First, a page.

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The 3 most common Internet addictions to look out for

Are you addicted to the internet?

By Peyton Spencer

The Internet is an integral part of life today. We bank, work, go to school, shop, play, and interact socially online. According to US Consumers, the average amount of time spent on the Internet is three hours per day. But does the neuroscience of addiction manifest in our technological lives?  You betcha.  Signs of internet addiction in kids and adults are becoming widely recognized and more common.

While the internet has many benefits, excessive use may interfere with daily life. This causes work and relationships to suffer, which are both symptoms of Internet addiction. Cybersex and cyberporn may be the most common types of Internet addiction, however, the 3 most common Internet addictions to look out for include social media addiction, net compulsions, and information overload.

1. Social Media Addiction

If you find yourself compulsively checking social media every spare moment and prioritizing Facebook over actual time spent with family and friends, you might be addicted. Social media users may become consumed with what other people are doing that they check up on them for hours on end. Symptoms can include feelings of jealousy and anxiety over a lack of “likes”. For example, they post a Facebook status and check 20 times that day in hopes that a significant amount of people have liked or commented on it, which creates feelings of validation and self-esteem.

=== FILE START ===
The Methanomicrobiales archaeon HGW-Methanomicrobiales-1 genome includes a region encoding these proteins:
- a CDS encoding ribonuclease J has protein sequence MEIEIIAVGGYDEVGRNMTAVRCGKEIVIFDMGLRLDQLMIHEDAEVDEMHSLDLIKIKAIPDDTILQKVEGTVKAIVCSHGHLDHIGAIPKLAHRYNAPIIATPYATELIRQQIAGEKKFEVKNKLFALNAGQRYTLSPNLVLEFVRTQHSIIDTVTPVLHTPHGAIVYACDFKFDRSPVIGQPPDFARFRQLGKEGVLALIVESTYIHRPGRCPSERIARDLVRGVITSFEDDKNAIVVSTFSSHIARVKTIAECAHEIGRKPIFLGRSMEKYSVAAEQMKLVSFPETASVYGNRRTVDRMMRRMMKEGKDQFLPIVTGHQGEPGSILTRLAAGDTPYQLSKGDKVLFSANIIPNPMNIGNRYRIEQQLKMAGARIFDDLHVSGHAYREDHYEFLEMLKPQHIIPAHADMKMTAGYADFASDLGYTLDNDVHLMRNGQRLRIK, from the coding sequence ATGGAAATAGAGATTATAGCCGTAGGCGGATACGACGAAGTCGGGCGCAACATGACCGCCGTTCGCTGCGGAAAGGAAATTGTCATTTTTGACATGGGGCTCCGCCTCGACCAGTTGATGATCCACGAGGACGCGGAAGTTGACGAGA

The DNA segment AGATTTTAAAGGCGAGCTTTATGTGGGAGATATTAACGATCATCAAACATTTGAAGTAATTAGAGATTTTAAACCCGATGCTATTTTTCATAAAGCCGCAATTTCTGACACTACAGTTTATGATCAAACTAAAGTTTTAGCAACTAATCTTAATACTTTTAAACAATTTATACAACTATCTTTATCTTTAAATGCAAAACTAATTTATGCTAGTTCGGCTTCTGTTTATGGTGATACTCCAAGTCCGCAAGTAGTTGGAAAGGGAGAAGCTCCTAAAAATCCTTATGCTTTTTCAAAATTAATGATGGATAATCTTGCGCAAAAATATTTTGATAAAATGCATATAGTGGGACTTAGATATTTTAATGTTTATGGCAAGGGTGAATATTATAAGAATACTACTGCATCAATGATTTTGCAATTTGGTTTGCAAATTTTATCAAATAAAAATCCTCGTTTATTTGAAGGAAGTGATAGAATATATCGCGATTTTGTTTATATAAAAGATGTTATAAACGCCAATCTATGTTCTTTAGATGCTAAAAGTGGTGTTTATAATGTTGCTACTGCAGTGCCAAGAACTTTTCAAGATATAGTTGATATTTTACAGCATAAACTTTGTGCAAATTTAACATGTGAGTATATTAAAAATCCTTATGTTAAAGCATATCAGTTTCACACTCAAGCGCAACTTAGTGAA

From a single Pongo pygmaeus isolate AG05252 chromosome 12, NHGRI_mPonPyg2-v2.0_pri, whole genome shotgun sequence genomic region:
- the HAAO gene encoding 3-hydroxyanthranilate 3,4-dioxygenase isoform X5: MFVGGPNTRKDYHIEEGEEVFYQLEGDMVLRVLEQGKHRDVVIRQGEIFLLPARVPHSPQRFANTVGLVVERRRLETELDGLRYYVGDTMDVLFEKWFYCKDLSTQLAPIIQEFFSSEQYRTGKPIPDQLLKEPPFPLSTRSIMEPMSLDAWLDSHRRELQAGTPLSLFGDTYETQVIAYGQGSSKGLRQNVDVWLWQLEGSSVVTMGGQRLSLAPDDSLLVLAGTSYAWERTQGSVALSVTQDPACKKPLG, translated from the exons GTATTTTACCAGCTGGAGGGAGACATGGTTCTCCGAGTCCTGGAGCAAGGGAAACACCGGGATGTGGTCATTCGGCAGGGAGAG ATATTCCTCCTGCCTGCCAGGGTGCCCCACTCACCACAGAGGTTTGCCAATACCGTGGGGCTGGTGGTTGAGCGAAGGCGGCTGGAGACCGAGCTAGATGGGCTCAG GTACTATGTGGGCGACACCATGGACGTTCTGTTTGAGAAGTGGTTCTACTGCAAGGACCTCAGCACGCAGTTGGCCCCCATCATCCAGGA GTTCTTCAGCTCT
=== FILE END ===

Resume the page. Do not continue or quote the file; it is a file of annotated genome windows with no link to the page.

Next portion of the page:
Scientists have proven one physiological reason we constantly check emails or social networks is when we find something interesting or that challenges us to respond, our brains release a burst of dopamine. Although social media isn’t a chemical substance, you can stillbecome hooked on this stimulus overtime. This compulsion leads to checking of mobile devices even when it isn’t safe or appropriate, such as driving a car or during a movie at the theatre. People who neglect real-life relationships for online friends have a serious Internet addiction.

2. Net Compulsions

Net compulsions include things like obsessive online gambling, gaming, shopping, auctions, and stock trading. The Internet makes these activities available day or night without the limitations experienced in real life and the risk of being caught. Accomplishments such as beating high game scores, peer admiration, and purchasing sale items online can add fuel to the fire and lead to obsessive behavior.

The International Journal of Mental Health and Addiction cites a gaming addiction where a boy spent 80 hours a week and 10-14 hours a day playing World of Warcraft. His entire social life existed online while his actual relationships suffered. He admitted that gaming increased his self-esteem.Net Compulsions promise immediate gratification, but result in negative consequences instead like maxed out credit cards, failed relationships, and job-related struggles.

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3. Information Overload

The Internet gives access to all the information we could want or need at our fingertips, but in some cases, people become obsessed with staying up-to-date on the latest economic news, celebrity gossip, or technology.

Information overload is a compulsive habit of web surfing, browsing, and researching. It isn’t unusual for people addicted to information to stay up to the wee hours of the night surfing the net. This behavior negatively affects daily activities, such as diminishing quality thinking time, becoming less productive, experiencing a breakdown in organizational processes, and a deterioration of interpersonal communication.